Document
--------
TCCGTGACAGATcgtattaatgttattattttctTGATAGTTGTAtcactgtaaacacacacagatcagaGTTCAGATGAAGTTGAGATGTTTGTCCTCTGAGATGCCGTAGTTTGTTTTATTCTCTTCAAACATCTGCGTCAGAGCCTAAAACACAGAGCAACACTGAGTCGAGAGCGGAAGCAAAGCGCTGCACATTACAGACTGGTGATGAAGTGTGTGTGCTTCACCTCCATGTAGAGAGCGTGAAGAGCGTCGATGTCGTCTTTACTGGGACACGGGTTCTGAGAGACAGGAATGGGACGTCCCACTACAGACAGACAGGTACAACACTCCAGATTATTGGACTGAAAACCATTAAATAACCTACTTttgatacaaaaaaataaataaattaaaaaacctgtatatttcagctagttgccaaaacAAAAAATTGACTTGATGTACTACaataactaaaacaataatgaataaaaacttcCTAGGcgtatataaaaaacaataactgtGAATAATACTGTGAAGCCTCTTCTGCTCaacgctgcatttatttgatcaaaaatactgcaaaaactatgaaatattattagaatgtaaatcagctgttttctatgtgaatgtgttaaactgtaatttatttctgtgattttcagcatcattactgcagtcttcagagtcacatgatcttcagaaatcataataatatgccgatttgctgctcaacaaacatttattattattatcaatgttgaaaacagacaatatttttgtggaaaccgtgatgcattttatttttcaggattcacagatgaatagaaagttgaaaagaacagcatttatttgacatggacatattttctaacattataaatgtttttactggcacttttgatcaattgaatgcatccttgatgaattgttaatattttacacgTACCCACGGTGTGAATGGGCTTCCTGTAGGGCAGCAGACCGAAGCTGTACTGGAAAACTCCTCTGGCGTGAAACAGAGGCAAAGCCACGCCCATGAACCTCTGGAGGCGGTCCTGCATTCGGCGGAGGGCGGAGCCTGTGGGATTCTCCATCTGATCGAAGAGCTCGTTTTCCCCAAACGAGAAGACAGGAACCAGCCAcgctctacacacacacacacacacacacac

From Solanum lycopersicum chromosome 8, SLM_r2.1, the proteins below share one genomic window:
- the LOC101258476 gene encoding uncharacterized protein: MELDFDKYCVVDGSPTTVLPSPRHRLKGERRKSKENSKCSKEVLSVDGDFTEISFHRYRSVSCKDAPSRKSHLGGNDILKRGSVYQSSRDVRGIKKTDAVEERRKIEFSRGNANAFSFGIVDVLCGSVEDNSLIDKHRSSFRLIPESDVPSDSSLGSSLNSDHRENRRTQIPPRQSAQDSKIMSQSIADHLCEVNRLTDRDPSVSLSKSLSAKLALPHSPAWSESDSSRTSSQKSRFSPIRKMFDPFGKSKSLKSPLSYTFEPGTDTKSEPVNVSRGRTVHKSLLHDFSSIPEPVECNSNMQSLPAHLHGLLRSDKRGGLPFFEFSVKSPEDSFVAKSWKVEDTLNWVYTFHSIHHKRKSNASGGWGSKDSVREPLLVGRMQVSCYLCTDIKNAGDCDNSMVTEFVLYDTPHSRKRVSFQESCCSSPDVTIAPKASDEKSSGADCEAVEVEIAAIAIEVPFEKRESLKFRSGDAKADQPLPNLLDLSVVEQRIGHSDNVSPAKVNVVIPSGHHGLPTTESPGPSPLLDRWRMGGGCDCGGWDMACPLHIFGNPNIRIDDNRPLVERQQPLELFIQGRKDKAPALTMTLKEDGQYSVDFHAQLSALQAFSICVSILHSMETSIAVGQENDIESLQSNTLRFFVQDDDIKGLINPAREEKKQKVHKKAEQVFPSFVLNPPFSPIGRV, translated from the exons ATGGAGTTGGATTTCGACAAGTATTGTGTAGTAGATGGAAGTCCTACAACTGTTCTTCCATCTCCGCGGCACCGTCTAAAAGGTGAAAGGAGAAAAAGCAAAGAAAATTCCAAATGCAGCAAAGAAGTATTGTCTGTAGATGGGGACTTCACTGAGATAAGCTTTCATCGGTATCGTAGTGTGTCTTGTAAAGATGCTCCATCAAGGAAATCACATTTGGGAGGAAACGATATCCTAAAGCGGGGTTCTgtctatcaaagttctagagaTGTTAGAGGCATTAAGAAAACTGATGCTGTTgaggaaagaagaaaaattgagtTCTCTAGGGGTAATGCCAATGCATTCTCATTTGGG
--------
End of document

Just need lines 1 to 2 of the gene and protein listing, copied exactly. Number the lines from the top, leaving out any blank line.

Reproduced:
TCCGTGACAGATcgtattaatgttattattttctTGATAGTTGTAtcactgtaaacacacacagatcagaGTTCAGATGAAGTTGAGATGTTTGTCCTCTGAGATGCCGTAGTTTGTTTTATTCTCTTCAAACATCTGCGTCAGAGCCTAAAACACAGAGCAACACTGAGTCGAGAGCGGAAGCAAAGCGCTGCACATTACAGACTGGTGATGAAGTGTGTGTGCTTCACCTCCATGTAGAGAGCGTGAAGAGCGTCGATGTCGTCTTTACTGGGACACGGGTTCTGAGAGACAGGAATGGGACGTCCCACTACAGACAGACAGGTACAACACTCCAGATTATTGGACTGAAAACCATTAAATAACCTACTTttgatacaaaaaaataaataaattaaaaaacctgtatatttcagctagttgccaaaacAAAAAATTGACTTGATGTACTACaataactaaaacaataatgaataaaaacttcCTAGGcgtatataaaaaacaataactgtGAATAATACTGTGAAGCCTCTTCTGCTCaacgctgcatttatttgatcaaaaatactgcaaaaactatgaaatattattagaatgtaaatcagctgttttctatgtgaatgtgttaaactgtaatttatttctgtgattttcagcatcattactgcagtcttcagagtcacatgatcttcagaaatcataataatatgccgatttgctgctcaacaaacatttattattattatcaatgttgaaaacagacaatatttttgtggaaaccgtgatgcattttatttttcaggattcacagatgaatagaaagttgaaaagaacagcatttatttgacatggacatattttctaacattataaatgtttttactggcacttttgatcaattgaatgcatccttgatgaattgttaatattttacacgTACCCACGGTGTGAATGGGCTTCCTGTAGGGCAGCAGACCGAAGCTGTACTGGAAAACTCCTCTGGCGTGAAACAGAGGCAAAGCCACGCCCATGAACCTCTGGAGGCGGTCCTGCATTCGGCGGAGGGCGGAGCCTGTGGGATTCTCCATCTGATCGAAGAGCTCGTTTTCCCCAAACGAGAAGACAGGAACCAGCCAcgctctacacacacacacacacacacacac

From Solanum lycopersicum chromosome 8, SLM_r2.1, the proteins below share one genomic window: